Iâ€™m running Tomb of Horrors for this leg of the Storm Point campaign. You may not want to read on if youâ€™re playing the game yourself.
When we got together for the latestÂ Storm PointÂ session, it had been over two months since the previous session. Scheduling is always difficult over the holiday season, and it spilled over a fair bit into the new year this year. But we finally got everyone together, and last Sunday, we had a full house for the return to the game.
We picked things up right where we had left them, with our heroes continuing to explore the dead city of Moil, searching for the epicentre of the funnelled death energy ((Yeah, it’s a whole thing…)). They had just slain a massive undead creature made of bones and the rubble of the city’s towers, and took the opportunity for an extended rest. I’ve been making the characters make Endurance checks every now and then to avoid losing a healing surge to the necrotic cold of the Shadowfell, and I decided that, after an extended rest, each character would recover one fewer healing surge than usual, as well as having to make an Endurance check to avoid losing a second surge.
The reason for these checks and the loss of healing surges is twofold. First, I want to emphasize the fact that the characters are on a different plane, one inimical to life, and they need to realize the danger of that. Second, I want to put a clock on the game – if the characters stay too long, their life-energy will drain away.
I decided that this session, I wanted to get the characters into the final dungeon area at the end of the adventure. So, I routed them to the gate puzzle. I let them spot the Vestige ((Player: “What’s a Vestige?” Me: “Well, when a god loses worshippers and fades away, it leaves an impression on the world. That’s a Vestige.” Player: “So… you’re telling us this is the negative space of a dead god?” Me: “Pretty much.” Group: “Well, crap.”)) coming at them a fair ways off, making the threat of its presence obvious enough that the characters were motivated to unscramble the puzzle of the gate. They failed the skill challenge, and took the damage from the misfiring gate as they passed through.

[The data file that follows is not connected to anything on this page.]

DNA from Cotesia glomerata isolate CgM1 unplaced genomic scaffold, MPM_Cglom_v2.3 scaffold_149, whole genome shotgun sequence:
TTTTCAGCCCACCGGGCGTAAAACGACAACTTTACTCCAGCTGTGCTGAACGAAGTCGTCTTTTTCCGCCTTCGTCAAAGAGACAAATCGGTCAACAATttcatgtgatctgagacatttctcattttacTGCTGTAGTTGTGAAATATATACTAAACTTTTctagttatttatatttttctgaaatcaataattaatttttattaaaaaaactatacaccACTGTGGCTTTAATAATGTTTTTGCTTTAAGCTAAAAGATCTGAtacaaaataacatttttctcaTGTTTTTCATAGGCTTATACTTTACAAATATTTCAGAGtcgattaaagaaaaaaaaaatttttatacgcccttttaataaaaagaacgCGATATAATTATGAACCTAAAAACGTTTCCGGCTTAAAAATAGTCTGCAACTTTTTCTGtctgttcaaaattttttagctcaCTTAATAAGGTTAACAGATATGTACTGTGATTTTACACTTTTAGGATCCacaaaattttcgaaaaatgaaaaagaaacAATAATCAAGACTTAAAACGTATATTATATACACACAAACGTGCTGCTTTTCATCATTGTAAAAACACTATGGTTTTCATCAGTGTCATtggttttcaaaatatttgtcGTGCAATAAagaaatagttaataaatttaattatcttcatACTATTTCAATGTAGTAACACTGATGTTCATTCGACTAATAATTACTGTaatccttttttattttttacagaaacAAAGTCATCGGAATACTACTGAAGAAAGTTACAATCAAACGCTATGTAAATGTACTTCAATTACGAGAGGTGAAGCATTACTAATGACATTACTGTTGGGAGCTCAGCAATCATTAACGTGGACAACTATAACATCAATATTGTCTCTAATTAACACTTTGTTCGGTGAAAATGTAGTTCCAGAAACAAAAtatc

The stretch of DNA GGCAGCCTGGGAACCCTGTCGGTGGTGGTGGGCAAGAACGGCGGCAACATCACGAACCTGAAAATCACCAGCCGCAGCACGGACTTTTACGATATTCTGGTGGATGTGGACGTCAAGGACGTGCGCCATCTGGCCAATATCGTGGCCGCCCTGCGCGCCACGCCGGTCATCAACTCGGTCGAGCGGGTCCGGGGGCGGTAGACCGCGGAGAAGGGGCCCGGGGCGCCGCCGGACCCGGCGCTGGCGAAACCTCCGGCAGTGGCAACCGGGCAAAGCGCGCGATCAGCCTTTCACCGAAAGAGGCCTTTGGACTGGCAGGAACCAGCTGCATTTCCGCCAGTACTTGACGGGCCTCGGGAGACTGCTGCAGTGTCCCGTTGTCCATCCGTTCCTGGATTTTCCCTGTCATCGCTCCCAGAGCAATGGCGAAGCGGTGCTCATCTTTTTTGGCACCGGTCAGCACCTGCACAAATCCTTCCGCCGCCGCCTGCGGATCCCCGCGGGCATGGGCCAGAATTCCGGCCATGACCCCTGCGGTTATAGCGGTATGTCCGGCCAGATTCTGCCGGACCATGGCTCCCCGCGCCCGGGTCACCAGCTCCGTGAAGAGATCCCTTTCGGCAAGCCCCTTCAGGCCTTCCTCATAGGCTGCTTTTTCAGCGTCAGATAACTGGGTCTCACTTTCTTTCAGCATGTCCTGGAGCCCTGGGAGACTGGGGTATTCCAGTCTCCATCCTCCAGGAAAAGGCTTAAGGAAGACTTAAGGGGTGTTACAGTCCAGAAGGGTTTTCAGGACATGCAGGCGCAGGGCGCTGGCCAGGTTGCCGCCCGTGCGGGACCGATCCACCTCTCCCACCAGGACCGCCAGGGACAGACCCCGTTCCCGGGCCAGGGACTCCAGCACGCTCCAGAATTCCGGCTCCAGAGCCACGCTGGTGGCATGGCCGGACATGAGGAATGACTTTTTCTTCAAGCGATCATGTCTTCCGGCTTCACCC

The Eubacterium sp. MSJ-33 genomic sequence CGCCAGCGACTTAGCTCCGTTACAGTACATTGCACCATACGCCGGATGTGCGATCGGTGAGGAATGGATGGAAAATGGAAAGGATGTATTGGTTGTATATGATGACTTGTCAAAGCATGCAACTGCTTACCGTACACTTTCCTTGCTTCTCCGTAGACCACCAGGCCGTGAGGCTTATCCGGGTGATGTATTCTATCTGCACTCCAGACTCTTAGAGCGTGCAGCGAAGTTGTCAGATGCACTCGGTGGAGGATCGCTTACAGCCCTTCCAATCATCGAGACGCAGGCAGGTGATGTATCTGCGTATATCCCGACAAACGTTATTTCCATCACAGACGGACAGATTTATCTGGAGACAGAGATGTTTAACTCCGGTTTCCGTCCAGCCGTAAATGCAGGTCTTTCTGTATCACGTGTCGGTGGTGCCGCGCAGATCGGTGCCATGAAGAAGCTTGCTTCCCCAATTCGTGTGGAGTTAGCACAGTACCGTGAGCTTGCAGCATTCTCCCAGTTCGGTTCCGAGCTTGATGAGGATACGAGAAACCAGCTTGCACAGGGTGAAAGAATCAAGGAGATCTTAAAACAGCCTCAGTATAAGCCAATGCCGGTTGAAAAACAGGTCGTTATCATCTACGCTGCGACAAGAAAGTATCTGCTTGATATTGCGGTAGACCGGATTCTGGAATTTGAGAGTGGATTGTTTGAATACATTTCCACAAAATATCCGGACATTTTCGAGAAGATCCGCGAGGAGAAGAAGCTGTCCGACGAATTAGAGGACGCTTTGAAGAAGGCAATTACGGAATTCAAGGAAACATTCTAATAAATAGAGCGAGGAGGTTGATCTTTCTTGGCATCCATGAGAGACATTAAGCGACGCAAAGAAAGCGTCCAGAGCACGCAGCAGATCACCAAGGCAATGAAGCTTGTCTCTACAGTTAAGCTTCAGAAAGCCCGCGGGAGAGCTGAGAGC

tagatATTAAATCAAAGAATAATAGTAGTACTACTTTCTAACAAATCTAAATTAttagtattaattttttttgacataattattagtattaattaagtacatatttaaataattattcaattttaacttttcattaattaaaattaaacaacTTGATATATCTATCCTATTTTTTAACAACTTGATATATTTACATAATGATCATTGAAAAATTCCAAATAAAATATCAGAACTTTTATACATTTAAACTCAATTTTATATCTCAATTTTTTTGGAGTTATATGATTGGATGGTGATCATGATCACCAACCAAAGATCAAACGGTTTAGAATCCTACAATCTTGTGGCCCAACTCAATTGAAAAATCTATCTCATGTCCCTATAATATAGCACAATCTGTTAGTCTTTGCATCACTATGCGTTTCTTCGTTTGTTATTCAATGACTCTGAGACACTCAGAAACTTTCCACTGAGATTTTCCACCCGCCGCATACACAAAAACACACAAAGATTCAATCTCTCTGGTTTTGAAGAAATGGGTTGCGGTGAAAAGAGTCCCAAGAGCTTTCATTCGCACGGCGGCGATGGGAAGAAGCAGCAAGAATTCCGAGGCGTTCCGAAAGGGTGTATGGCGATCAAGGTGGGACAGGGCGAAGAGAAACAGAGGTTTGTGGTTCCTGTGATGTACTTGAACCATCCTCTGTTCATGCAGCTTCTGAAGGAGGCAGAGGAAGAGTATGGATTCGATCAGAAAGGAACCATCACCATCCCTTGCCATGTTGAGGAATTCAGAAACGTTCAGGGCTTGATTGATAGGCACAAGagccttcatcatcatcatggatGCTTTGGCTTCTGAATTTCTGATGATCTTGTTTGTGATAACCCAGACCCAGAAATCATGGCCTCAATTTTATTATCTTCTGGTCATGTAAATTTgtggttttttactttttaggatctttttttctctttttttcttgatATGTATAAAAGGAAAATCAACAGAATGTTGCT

Two of the party didn’t make it through the gate before the Vestige arrived, and they took some nasty damage – and were set up to take quite a bit more – before they were able to escape through the gate. It nicely put the fear of (dead) god in them. The fact that they landed in a room with bodies hanging from chains, a big demon face is the middle of the floor, and two nasty sword wraiths waiting for them helped accentuate the point.
The fight went fairly quickly, though the gang seemed well-threatened by them. When they wrapped it up, they were faced with the puzzle of the archways.
The whole thing with the arches struck me as nicely retro, with the silly, nasty effects of the arches, and the hidden exit guarded by a sphere of annihilation. The characters spent a fair bit of time monkeying around with the arches, winding up variously shrunk, donkey-headed, half-disintegrated, and stripped of magic items. They finally figured things out through the clever use of theÂ hand of fate andÂ speak with dead rituals to gather information, and made their way through the exit to the next room.
That’s where we stopped for the evening.
Between this session and next, I’m planning to take a hard look at the rest of the dungeon, to pare it down to two to three sessions of play, while still getting the best of the cool, nasty, fun stuff in the game. That way, we can get through the last two adventures inÂ Tomb of Horrors and wrap up theÂ Storm PointÂ game in the epic tier and end on a high note.
Or, y’know, TPK. Whichever.